Jazzmeia Horn needed no count-in as she sprang into song at the Zellerbach Playhouse on Dec. 10. This sudden introduction was the first of many surprises the singer and her band brought to the stunning performance that lasted nearly an hour and a half.
The first track, “Free Your Mind,” showcased Horn’s immense talent as a songwriter; her lyricism offered up soulful solace to the audience. The song filled the theater with personality, leaving plenty of room for Horn’s improvisations. Her vocabulary alone was something to behold, as Horn effortlessly produced a wide range of uncompromising sounds with her emotive syllables.
The three-time Grammy-nominated singer enunciated each of her notes in a way that enlivened the already vibrant performance. At the beginning of tracks, she would throw down her arms on a downbeat, jump up from her stool and stamp her feet in wild fury. Her scatting remained pointed, yet filled with a fluid vibrancy that contained textures unknown to most vocalists.
At times, Horn would lift her vocals up to a higher register and sing ever-so-softly, barely opening her mouth to pull out a whisper of impressive range. Her courageous runs sent her band into a tizzy, as it attempted to keep up with Horn’s unbounded voice. During slower tracks such as “Where we Are,” Horn demonstrated her ability as an artist to belt out ballads of love and loss, perched on her stool and clutching at her core, as if she was toeing the line between physical limit and the desire to share her vocal power.
When Horn slipped into spoken word, she grasped the audience’s attention with each grounding line that shared a social call about present intentions influencing future relationships. The pinnacle of the performance occurred during “Strive (To Be),” as Horn called upon the audience members to chant the song’s title as a humming back base for her track about liberation. As she delivered verses like proclamations, Horn’s vibrato framed the track with passionate dedication.
Horn brought great elegance to the stage, in a paneled gown that caught the light just so. The stage enveloped Horn and her band in hues that changed so often it was slightly distracting. During “Let Us (Take Our Time),” which Horn shared her parents called a “baby-making song,” a rich red enveloped the stage. While at surface level, the choice seemed a tad overdone, it did set the tone for Horn’s spoken word passages filled with poetic innuendos.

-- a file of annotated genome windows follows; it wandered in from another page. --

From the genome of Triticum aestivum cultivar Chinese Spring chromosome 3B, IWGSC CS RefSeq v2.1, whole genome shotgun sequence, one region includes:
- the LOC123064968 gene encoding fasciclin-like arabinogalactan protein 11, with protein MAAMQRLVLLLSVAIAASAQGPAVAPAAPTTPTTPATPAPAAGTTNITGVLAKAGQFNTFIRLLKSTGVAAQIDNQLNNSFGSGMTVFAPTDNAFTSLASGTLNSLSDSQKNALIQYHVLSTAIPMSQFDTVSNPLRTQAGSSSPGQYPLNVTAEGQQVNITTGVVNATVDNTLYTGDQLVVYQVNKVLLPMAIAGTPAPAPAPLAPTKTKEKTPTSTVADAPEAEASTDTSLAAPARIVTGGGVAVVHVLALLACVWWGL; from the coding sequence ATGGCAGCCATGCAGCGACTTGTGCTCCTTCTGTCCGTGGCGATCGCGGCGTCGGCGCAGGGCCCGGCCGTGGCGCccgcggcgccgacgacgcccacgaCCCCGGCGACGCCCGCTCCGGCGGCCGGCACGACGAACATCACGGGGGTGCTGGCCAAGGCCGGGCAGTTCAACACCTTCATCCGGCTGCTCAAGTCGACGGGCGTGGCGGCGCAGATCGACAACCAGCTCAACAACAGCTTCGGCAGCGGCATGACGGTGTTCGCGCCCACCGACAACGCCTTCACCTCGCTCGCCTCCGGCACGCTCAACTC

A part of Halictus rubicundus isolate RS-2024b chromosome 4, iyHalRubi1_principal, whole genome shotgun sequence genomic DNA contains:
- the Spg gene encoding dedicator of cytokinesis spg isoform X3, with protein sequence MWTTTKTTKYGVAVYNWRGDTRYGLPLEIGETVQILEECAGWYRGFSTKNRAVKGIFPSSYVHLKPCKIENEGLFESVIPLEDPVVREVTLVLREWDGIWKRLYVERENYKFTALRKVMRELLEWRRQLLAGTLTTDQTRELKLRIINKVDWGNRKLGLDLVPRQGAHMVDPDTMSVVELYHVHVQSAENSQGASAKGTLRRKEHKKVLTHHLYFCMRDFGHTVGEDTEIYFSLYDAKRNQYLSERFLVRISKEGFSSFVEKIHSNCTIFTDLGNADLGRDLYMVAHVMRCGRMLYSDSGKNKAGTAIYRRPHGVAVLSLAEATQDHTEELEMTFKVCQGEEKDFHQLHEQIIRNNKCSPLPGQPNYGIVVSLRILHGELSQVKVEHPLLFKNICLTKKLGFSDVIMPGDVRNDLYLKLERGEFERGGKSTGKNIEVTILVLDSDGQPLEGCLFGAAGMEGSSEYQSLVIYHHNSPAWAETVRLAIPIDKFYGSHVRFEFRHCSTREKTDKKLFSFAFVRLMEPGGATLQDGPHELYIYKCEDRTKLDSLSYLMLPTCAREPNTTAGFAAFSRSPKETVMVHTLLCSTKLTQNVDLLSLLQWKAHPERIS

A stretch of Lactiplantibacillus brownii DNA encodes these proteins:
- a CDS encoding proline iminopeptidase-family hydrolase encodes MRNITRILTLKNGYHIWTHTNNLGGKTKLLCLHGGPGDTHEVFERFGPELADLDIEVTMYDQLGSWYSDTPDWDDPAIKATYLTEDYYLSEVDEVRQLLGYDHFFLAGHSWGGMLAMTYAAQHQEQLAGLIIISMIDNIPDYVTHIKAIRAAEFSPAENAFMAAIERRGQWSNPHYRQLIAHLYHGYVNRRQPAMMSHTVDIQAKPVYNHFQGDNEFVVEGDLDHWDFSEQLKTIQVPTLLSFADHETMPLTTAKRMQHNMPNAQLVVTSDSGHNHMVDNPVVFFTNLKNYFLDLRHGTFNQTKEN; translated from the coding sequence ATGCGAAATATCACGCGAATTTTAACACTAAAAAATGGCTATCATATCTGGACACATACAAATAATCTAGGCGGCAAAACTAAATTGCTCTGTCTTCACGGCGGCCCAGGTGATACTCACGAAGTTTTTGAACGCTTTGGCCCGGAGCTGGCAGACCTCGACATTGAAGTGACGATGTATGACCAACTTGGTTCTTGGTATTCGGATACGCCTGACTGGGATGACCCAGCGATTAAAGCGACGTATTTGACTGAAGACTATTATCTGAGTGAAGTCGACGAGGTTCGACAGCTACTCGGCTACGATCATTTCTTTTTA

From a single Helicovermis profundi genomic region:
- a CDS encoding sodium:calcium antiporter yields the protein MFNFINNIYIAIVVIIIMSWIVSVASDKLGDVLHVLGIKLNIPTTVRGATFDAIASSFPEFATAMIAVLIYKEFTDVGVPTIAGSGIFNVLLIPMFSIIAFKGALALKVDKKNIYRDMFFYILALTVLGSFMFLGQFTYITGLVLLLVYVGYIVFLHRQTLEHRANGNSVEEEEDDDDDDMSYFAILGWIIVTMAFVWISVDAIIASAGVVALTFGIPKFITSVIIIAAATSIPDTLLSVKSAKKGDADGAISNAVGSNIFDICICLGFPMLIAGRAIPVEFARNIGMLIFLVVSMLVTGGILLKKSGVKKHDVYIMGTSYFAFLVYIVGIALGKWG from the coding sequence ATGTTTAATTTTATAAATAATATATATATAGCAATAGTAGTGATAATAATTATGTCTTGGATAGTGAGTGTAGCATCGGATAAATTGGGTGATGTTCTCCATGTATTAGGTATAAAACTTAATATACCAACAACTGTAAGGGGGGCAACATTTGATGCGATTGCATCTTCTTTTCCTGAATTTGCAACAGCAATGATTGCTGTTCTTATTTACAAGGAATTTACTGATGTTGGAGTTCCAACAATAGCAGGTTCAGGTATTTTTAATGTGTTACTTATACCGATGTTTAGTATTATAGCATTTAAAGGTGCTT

The small anecdotes Horn shared between tracks gave insight into her life offstage. Her charming, yet firm maternal hand appeared in her track “When I Say,” which Horn wrote about her two sassy and sweet daughters. The track jumped with rhythm and a beat that conveyed the attitude of a child, stubborn about having their way.
While Horn’s vocals swelled on center stage, she paid respect to her accompanying artists. Quick to introduce her three-piece band, with Keith Brown on piano, Kristopher Frunn on bass and Russell Carter on drums, Horn gave the band time to demonstrate its musical prowess and witty improvisations. Witnessing the countless musical relationships onstage was an intimate experience. Catching the small glances between each artist and their flashing smiles during complicated passages was a privilege only the front rows of the audience were privy to.
Finishing with a bold rendition of “Tight,” Horn paid homage to her mentor, Betty Carter, with zingy melodies that bounced off the surface of each instrument. A joyful dialogue ensued between Horn’s scatting and Brown’s piano, reminiscent of two close friends chatting. Horn brilliantly utilized the track to say her closing remarks, thanking Cal Performances, her fellow artists, her supporters and the audience.
Horn’s live performance took on a life of its own, as each improvisation came from the moment, specially crafted for the audience on that particular night. As Horn prepares for the release of her third studio album under her very own label, Empress Legacy Records, one can only wonder what new surprises she will share with her willing audience.